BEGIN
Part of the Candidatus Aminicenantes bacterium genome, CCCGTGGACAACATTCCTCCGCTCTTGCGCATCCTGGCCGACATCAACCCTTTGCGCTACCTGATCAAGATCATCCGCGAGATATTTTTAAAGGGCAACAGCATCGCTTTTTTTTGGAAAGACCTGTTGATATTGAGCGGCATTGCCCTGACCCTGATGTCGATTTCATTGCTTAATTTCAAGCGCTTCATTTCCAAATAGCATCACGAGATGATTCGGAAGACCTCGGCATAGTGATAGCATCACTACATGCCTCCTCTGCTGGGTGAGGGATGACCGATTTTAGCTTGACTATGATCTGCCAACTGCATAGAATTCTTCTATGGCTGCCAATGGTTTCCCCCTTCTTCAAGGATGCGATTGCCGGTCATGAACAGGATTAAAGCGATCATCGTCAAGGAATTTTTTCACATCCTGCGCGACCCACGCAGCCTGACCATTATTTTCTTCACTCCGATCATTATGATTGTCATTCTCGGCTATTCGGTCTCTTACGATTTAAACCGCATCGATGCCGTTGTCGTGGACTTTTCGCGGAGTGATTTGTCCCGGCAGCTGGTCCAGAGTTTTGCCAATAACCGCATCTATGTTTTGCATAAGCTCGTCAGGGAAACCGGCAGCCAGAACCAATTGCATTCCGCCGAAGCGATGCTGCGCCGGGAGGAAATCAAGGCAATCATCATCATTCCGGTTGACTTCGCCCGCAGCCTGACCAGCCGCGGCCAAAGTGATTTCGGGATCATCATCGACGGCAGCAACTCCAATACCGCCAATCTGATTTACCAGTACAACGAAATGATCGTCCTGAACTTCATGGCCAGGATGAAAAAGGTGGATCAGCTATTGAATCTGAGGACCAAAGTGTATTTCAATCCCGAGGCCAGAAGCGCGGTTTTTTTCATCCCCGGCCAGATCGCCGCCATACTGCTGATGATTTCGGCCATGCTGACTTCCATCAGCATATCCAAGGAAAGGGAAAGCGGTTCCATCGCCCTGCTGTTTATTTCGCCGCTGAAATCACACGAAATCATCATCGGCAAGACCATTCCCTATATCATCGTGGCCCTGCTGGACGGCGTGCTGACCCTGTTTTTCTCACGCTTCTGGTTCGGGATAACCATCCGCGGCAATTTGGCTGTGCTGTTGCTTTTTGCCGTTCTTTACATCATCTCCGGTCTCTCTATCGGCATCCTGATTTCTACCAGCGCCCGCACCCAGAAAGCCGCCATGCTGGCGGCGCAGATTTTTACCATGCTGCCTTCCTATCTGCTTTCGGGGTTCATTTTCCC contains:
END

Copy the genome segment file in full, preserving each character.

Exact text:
Part of the Candidatus Aminicenantes bacterium genome, CCCGTGGACAACATTCCTCCGCTCTTGCGCATCCTGGCCGACATCAACCCTTTGCGCTACCTGATCAAGATCATCCGCGAGATATTTTTAAAGGGCAACAGCATCGCTTTTTTTTGGAAAGACCTGTTGATATTGAGCGGCATTGCCCTGACCCTGATGTCGATTTCATTGCTTAATTTCAAGCGCTTCATTTCCAAATAGCATCACGAGATGATTCGGAAGACCTCGGCATAGTGATAGCATCACTACATGCCTCCTCTGCTGGGTGAGGGATGACCGATTTTAGCTTGACTATGATCTGCCAACTGCATAGAATTCTTCTATGGCTGCCAATGGTTTCCCCCTTCTTCAAGGATGCGATTGCCGGTCATGAACAGGATTAAAGCGATCATCGTCAAGGAATTTTTTCACATCCTGCGCGACCCACGCAGCCTGACCATTATTTTCTTCACTCCGATCATTATGATTGTCATTCTCGGCTATTCGGTCTCTTACGATTTAAACCGCATCGATGCCGTTGTCGTGGACTTTTCGCGGAGTGATTTGTCCCGGCAGCTGGTCCAGAGTTTTGCCAATAACCGCATCTATGTTTTGCATAAGCTCGTCAGGGAAACCGGCAGCCAGAACCAATTGCATTCCGCCGAAGCGATGCTGCGCCGGGAGGAAATCAAGGCAATCATCATCATTCCGGTTGACTTCGCCCGCAGCCTGACCAGCCGCGGCCAAAGTGATTTCGGGATCATCATCGACGGCAGCAACTCCAATACCGCCAATCTGATTTACCAGTACAACGAAATGATCGTCCTGAACTTCATGGCCAGGATGAAAAAGGTGGATCAGCTATTGAATCTGAGGACCAAAGTGTATTTCAATCCCGAGGCCAGAAGCGCGGTTTTTTTCATCCCCGGCCAGATCGCCGCCATACTGCTGATGATTTCGGCCATGCTGACTTCCATCAGCATATCCAAGGAAAGGGAAAGCGGTTCCATCGCCCTGCTGTTTATTTCGCCGCTGAAATCACACGAAATCATCATCGGCAAGACCATTCCCTATATCATCGTGGCCCTGCTGGACGGCGTGCTGACCCTGTTTTTCTCACGCTTCTGGTTCGGGATAACCATCCGCGGCAATTTGGCTGTGCTGTTGCTTTTTGCCGTTCTTTACATCATCTCCGGTCTCTCTATCGGCATCCTGATTTCTACCAGCGCCCGCACCCAGAAAGCCGCCATGCTGGCGGCGCAGATTTTTACCATGCTGCCTTCCTATCTGCTTTCGGGGTTCATTTTCCC contains: